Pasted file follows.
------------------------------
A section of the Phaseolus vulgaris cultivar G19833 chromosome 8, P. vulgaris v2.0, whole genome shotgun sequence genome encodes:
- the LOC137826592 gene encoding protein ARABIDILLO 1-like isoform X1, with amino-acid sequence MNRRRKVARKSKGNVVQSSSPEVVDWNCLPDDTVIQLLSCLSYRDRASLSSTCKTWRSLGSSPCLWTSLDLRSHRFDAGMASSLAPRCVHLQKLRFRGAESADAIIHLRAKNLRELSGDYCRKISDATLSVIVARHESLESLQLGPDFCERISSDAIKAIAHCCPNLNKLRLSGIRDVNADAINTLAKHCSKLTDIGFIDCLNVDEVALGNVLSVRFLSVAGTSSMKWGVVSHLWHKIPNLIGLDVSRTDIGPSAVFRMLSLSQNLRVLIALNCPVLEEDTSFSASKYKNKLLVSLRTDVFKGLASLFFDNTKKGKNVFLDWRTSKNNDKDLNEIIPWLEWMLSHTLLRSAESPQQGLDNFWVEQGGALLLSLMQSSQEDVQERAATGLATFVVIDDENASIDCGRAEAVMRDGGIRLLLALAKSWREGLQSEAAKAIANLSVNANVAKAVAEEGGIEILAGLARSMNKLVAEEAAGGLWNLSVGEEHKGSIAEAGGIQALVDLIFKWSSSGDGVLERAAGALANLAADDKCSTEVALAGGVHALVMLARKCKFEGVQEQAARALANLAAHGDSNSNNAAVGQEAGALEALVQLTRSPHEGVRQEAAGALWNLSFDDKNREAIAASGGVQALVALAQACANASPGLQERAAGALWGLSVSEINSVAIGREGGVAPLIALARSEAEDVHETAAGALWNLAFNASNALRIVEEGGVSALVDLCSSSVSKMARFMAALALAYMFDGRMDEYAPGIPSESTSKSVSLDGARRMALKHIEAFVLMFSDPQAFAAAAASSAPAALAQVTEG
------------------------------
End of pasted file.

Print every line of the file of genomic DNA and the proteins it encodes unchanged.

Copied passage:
A section of the Phaseolus vulgaris cultivar G19833 chromosome 8, P. vulgaris v2.0, whole genome shotgun sequence genome encodes:
- the LOC137826592 gene encoding protein ARABIDILLO 1-like isoform X1, with amino-acid sequence MNRRRKVARKSKGNVVQSSSPEVVDWNCLPDDTVIQLLSCLSYRDRASLSSTCKTWRSLGSSPCLWTSLDLRSHRFDAGMASSLAPRCVHLQKLRFRGAESADAIIHLRAKNLRELSGDYCRKISDATLSVIVARHESLESLQLGPDFCERISSDAIKAIAHCCPNLNKLRLSGIRDVNADAINTLAKHCSKLTDIGFIDCLNVDEVALGNVLSVRFLSVAGTSSMKWGVVSHLWHKIPNLIGLDVSRTDIGPSAVFRMLSLSQNLRVLIALNCPVLEEDTSFSASKYKNKLLVSLRTDVFKGLASLFFDNTKKGKNVFLDWRTSKNNDKDLNEIIPWLEWMLSHTLLRSAESPQQGLDNFWVEQGGALLLSLMQSSQEDVQERAATGLATFVVIDDENASIDCGRAEAVMRDGGIRLLLALAKSWREGLQSEAAKAIANLSVNANVAKAVAEEGGIEILAGLARSMNKLVAEEAAGGLWNLSVGEEHKGSIAEAGGIQALVDLIFKWSSSGDGVLERAAGALANLAADDKCSTEVALAGGVHALVMLARKCKFEGVQEQAARALANLAAHGDSNSNNAAVGQEAGALEALVQLTRSPHEGVRQEAAGALWNLSFDDKNREAIAASGGVQALVALAQACANASPGLQERAAGALWGLSVSEINSVAIGREGGVAPLIALARSEAEDVHETAAGALWNLAFNASNALRIVEEGGVSALVDLCSSSVSKMARFMAALALAYMFDGRMDEYAPGIPSESTSKSVSLDGARRMALKHIEAFVLMFSDPQAFAAAAASSAPAALAQVTEG